Review: Music of the Baroque Ends Live-Streamed Season With Sacred Music and an Allelujah


Music of the Baroque’s Musica Sacra concert, the last of its live-streamed concerts prompted by the COVID-19 shutdowns, was performed at Winnetka’s Faith, Hope and Charity Church. Photos from live-stream by Bob Benenson.

Music of the Baroque‘s COVID-shortened season of six monthly live-streamed concerts ended this month with its Musica Sacra – Bach & Purcell concert. The most important thing to note about the season was that it happened at all.

The company had designed a glorious schedule for the 2020-21 season with major works in celebration of its 50th anniversary year, but these big-laid plans were crushed under the weight of the pandemic that shut down live performances for 15 months. Yet unlike most classical troupes, which remained mostly or completely sidelined, Music of the Baroque powered through by launching the live-streamed events — also available on demand after the performances — that kept alive its connection to its audience.

The Musica Sacra concert was the most esoteric after a lineup mostly made up of familiar works by legends such as Johann Sebastian Bach, Wolfgang Amadeus Mozart, George Frideric Handel, Joseph Haydn and Antonio Vivaldi. Bach again was the featured composer but in his most reflective mode with a pair of liturgical cantatas, written for solo vocalists, that he wrote in his longtime role as music director (kappelmeister) of St. Thomas Lutheran Church in the German city of Leipzig. The Bach pieces were preceded by two very short instrumental In Nomine compositions by late 17th century English composer Henry Purcell.

While the previous five concerts were staged without audience in Chicago’s Harris Theater and Skokie’s North Shore Center for the Performing Arts — Music of the Baroque’s usual venues — the sacred music concert was performed on June 6 in a similarly empty Faith, Hope and Charity Church in north suburban Winnetka. The recording is available to be purchased on demand through July 9.

The program was conducted by Dame Jane Glover and performed with precision by Music of the Baroque’s smaller-than-average 18-member ensemble. Deeply religious individuals and/or those who are engrossed with liturgical music would likely find the selections moving. Other viewers would find the period’s contrasting religious emotions reflected in the two Bach pieces the most interesting part of the concert.

Soloist Michael Sumuel sang the text of Bach’s downbeat Cantata No. 82, performing the role of a man who has given up hope and long for death and eternal rest.

The first, Bach’s Cantata No. 82, speaks to two realities: that most people in 18th century Germany believed in a physical Heaven, and that some lived such miserable lives that they longed for death in order to enter eternity. The piece, with solo vocals by bass-baritone Michael Sumuel, is subtitled “Ich haben genug,” which translates roughly to “I have enough,” and the text makes it eminently clear that it is the thoughts of one who has had enough of life. “Here I must build up misery, but there, there I will see sweet peace, quiet rest,” reads one passage. The piece concludes with this aria: “I delight in my death, ah, if it were only present already! Then I will emerge from all the suffering that binds me to the world.”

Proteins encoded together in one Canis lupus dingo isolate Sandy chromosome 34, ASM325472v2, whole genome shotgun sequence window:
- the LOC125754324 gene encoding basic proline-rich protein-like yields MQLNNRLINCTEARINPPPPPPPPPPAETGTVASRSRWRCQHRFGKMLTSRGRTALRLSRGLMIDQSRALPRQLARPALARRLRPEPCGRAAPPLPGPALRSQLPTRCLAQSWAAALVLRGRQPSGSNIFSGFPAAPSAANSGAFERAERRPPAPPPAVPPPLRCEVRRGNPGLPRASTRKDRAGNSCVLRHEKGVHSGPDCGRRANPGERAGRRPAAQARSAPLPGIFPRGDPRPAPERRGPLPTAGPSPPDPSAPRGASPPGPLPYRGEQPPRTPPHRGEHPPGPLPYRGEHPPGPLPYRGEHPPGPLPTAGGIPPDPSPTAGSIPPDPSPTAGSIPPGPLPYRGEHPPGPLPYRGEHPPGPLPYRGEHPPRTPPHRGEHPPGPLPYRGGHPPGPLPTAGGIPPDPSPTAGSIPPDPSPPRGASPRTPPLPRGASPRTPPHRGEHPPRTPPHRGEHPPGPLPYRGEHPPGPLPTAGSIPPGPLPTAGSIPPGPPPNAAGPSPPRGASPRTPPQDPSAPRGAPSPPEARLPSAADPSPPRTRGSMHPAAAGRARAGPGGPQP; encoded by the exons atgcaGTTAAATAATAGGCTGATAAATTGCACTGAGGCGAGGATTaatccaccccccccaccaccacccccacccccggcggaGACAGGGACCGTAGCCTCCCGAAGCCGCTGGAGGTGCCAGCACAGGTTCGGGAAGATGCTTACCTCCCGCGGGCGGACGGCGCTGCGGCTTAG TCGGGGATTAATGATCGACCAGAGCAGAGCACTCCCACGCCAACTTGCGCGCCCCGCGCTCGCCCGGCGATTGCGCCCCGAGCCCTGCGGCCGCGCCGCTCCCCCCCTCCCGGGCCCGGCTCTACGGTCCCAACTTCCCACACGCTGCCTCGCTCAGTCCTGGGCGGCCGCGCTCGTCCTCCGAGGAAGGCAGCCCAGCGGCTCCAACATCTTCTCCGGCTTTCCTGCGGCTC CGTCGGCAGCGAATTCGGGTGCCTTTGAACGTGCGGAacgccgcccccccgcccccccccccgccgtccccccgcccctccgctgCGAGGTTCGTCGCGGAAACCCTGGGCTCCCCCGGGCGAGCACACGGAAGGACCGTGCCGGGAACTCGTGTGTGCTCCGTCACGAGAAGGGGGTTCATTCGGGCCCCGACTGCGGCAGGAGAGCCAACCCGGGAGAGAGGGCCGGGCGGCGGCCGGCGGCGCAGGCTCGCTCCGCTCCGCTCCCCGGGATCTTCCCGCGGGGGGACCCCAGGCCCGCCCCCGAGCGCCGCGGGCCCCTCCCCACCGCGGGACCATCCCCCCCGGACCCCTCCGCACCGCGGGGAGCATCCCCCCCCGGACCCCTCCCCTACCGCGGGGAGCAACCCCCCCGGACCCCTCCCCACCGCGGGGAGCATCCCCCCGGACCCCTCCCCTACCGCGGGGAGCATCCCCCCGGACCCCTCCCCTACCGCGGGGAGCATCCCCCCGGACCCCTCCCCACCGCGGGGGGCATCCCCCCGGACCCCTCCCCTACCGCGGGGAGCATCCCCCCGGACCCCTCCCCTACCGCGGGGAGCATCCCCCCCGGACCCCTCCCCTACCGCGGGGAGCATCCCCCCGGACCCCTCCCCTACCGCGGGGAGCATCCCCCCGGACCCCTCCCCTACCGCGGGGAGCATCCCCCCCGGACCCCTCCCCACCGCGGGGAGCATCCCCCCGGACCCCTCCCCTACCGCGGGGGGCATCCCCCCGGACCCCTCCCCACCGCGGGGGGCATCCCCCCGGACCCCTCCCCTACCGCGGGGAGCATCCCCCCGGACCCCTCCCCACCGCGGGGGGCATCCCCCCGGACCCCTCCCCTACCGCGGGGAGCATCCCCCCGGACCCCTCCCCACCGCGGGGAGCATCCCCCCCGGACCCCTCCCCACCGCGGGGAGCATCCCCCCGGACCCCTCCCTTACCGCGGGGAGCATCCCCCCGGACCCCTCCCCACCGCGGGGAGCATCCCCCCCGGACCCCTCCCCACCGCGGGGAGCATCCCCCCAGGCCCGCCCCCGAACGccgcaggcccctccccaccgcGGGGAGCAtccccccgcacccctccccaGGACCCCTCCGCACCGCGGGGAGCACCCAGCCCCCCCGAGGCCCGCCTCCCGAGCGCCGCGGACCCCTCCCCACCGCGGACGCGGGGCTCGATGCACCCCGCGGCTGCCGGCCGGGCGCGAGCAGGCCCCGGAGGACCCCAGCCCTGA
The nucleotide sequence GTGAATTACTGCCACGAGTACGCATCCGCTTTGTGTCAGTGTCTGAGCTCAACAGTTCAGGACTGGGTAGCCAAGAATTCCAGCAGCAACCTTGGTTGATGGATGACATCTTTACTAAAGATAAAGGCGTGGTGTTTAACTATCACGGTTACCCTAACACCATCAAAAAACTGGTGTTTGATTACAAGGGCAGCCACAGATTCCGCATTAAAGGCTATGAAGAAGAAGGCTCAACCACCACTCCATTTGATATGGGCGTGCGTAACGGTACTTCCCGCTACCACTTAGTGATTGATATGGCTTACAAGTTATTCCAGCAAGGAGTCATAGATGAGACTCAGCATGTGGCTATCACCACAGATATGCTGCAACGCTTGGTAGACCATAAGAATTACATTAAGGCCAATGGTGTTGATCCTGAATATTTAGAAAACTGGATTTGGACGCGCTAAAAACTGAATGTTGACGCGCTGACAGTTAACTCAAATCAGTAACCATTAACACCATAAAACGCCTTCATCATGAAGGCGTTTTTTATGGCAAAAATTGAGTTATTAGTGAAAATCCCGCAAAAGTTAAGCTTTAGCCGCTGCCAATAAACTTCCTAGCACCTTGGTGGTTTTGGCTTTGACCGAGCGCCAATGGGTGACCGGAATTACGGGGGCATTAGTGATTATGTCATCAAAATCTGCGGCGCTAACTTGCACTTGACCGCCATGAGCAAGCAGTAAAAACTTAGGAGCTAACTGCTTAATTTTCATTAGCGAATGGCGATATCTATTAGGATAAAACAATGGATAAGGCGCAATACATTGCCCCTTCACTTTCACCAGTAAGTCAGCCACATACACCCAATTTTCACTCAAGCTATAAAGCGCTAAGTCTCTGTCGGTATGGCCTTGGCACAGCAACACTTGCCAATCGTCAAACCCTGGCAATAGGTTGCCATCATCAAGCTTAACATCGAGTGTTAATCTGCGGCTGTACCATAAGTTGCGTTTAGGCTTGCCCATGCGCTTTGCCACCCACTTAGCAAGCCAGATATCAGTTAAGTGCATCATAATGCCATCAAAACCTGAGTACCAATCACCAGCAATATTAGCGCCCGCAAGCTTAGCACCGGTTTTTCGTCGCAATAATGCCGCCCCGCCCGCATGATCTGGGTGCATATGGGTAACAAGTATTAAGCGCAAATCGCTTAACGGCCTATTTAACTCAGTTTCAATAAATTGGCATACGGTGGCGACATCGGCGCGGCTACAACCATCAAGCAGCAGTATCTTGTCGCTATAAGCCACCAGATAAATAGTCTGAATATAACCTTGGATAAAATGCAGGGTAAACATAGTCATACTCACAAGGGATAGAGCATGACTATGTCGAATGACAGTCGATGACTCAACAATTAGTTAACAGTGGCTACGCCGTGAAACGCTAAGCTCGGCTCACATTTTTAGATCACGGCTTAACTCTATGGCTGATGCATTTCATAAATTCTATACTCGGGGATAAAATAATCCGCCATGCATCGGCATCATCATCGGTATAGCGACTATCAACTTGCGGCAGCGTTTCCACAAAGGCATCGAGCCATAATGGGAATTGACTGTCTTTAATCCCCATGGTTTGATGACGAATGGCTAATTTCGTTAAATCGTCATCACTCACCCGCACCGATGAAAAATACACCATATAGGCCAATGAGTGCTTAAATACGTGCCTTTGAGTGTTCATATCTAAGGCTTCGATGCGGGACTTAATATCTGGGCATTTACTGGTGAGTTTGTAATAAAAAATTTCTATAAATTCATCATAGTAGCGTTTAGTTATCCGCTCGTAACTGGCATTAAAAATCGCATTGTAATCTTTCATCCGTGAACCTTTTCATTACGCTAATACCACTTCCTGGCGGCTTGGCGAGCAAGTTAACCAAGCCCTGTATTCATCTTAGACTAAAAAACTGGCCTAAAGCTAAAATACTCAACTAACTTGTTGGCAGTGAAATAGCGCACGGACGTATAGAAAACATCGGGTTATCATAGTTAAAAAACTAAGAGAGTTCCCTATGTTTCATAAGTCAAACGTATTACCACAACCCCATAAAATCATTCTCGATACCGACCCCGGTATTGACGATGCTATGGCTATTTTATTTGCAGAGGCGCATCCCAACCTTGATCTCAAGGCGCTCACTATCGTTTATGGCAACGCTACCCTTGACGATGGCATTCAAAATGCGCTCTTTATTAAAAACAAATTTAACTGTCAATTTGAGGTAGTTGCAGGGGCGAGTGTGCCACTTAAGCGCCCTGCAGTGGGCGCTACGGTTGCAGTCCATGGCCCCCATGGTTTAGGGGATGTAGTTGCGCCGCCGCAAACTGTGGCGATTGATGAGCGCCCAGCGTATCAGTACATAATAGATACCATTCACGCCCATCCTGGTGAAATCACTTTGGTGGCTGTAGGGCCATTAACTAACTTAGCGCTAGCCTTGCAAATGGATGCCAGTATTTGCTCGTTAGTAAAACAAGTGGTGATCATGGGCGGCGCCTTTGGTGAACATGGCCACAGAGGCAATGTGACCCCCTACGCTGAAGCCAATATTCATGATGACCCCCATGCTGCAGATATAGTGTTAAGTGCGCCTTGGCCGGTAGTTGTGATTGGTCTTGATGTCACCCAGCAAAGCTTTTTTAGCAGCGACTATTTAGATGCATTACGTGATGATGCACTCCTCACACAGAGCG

The second Bach piece, Cantata No. 51, featured soprano Yulia Van Doren and could hardly have a more contrasting mood. This is religion as an uplifting force, a source of joy. Its subtitle is “Jauchzet Gott in allen Landen!” translated to ‘Exult God in every land!” And as in Cantana No. 82, the subtitle/opening verse defines the piece: “Exult in God in every land! Whatever creatures are contained in heaven and earth must raise up this praise, and now we shall likewise bring and offering to our God, since he has stood with us at all times during suffering and necessity.” The celebratory spirit was accented by Van Doren’s vocals interspersed with the clarion notes of Barbara Butler’s trumpet.

Bach’s Cantata No. 51 provided a more uplifting vision of religion with its call to exult in God everywhere, supported by Yulia Van Doren’s vocals and Barbara Butler’s celebratory trumpet playing.

The final aria was composed of one word, “Alleluiah,” which also was an appropriate sendoff for Music of the Baroque’s most unusual season.

The concert was performed at the beginning of the week that ended with the official reopening of Chicago, ending the long dark period in Chicago’s cultural life. The schedule for a return to in-person performances in the 2021-22 season was announced by Glover at the end of the concert. Music of the Baroque returns to its traditional September start date with two familiar pieces by George Frideric Handel, Water Music Suite No. 2 and Music for the Royal Fireworks, and continues through May with highlights that include a Thanksgiving weekend performance of Handel’s Messiah and a return in December of the Holiday Brass & Choral Concerts performed on four consecutive nights in churches in and around Chicago.

The recording of the June 6 Musica Sacra can be purchased for streaming on-demand for $25 per household. Information about the 2021-22 season, including subscriptions that are now on sale, can be found on the Music of the Baroque website.


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Bob Benenson

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